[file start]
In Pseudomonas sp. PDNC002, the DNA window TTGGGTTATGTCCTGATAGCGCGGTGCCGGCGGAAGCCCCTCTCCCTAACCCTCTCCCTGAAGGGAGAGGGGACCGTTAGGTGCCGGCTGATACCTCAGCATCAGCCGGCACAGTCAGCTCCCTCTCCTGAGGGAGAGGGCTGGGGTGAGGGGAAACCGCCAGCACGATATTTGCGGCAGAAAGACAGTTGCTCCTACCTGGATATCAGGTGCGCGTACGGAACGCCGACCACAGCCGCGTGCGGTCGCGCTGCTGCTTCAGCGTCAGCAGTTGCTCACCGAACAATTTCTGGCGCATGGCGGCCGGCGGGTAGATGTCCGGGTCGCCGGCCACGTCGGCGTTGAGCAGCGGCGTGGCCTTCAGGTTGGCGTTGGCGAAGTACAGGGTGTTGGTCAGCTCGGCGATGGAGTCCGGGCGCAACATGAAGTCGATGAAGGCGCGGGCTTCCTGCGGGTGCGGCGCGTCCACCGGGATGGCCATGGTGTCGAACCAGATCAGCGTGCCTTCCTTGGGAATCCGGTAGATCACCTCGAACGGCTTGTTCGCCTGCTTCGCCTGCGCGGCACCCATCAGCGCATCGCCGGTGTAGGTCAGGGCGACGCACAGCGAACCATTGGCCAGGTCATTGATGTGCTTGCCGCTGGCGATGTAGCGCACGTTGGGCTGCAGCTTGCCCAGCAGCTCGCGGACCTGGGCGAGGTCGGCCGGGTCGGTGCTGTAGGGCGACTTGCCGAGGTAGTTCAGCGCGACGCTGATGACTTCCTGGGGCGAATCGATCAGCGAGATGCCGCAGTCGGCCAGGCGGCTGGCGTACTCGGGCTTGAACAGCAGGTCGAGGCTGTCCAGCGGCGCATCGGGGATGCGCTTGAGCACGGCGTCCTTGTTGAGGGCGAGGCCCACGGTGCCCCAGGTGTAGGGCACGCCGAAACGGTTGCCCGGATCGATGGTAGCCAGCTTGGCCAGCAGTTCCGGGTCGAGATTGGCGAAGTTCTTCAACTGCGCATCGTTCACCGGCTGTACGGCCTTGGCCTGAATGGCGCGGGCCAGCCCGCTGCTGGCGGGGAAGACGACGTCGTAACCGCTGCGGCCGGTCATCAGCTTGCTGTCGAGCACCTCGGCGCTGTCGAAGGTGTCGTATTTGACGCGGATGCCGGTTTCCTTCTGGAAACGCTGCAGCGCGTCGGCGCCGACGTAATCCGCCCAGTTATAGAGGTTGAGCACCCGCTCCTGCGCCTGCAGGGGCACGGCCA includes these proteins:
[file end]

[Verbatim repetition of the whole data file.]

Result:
In Pseudomonas sp. PDNC002, the DNA window TTGGGTTATGTCCTGATAGCGCGGTGCCGGCGGAAGCCCCTCTCCCTAACCCTCTCCCTGAAGGGAGAGGGGACCGTTAGGTGCCGGCTGATACCTCAGCATCAGCCGGCACAGTCAGCTCCCTCTCCTGAGGGAGAGGGCTGGGGTGAGGGGAAACCGCCAGCACGATATTTGCGGCAGAAAGACAGTTGCTCCTACCTGGATATCAGGTGCGCGTACGGAACGCCGACCACAGCCGCGTGCGGTCGCGCTGCTGCTTCAGCGTCAGCAGTTGCTCACCGAACAATTTCTGGCGCATGGCGGCCGGCGGGTAGATGTCCGGGTCGCCGGCCACGTCGGCGTTGAGCAGCGGCGTGGCCTTCAGGTTGGCGTTGGCGAAGTACAGGGTGTTGGTCAGCTCGGCGATGGAGTCCGGGCGCAACATGAAGTCGATGAAGGCGCGGGCTTCCTGCGGGTGCGGCGCGTCCACCGGGATGGCCATGGTGTCGAACCAGATCAGCGTGCCTTCCTTGGGAATCCGGTAGATCACCTCGAACGGCTTGTTCGCCTGCTTCGCCTGCGCGGCACCCATCAGCGCATCGCCGGTGTAGGTCAGGGCGACGCACAGCGAACCATTGGCCAGGTCATTGATGTGCTTGCCGCTGGCGATGTAGCGCACGTTGGGCTGCAGCTTGCCCAGCAGCTCGCGGACCTGGGCGAGGTCGGCCGGGTCGGTGCTGTAGGGCGACTTGCCGAGGTAGTTCAGCGCGACGCTGATGACTTCCTGGGGCGAATCGATCAGCGAGATGCCGCAGTCGGCCAGGCGGCTGGCGTACTCGGGCTTGAACAGCAGGTCGAGGCTGTCCAGCGGCGCATCGGGGATGCGCTTGAGCACGGCGTCCTTGTTGAGGGCGAGGCCCACGGTGCCCCAGGTGTAGGGCACGCCGAAACGGTTGCCCGGATCGATGGTAGCCAGCTTGGCCAGCAGTTCCGGGTCGAGATTGGCGAAGTTCTTCAACTGCGCATCGTTCACCGGCTGTACGGCCTTGGCCTGAATGGCGCGGGCCAGCCCGCTGCTGGCGGGGAAGACGACGTCGTAACCGCTGCGGCCGGTCATCAGCTTGCTGTCGAGCACCTCGGCGCTGTCGAAGGTGTCGTATTTGACGCGGATGCCGGTTTCCTTCTGGAAACGCTGCAGCGCGTCGGCGCCGACGTAATCCGCCCAGTTATAGAGGTTGAGCACCCGCTCCTGCGCCTGCAGGGGCACGGCCA includes these proteins: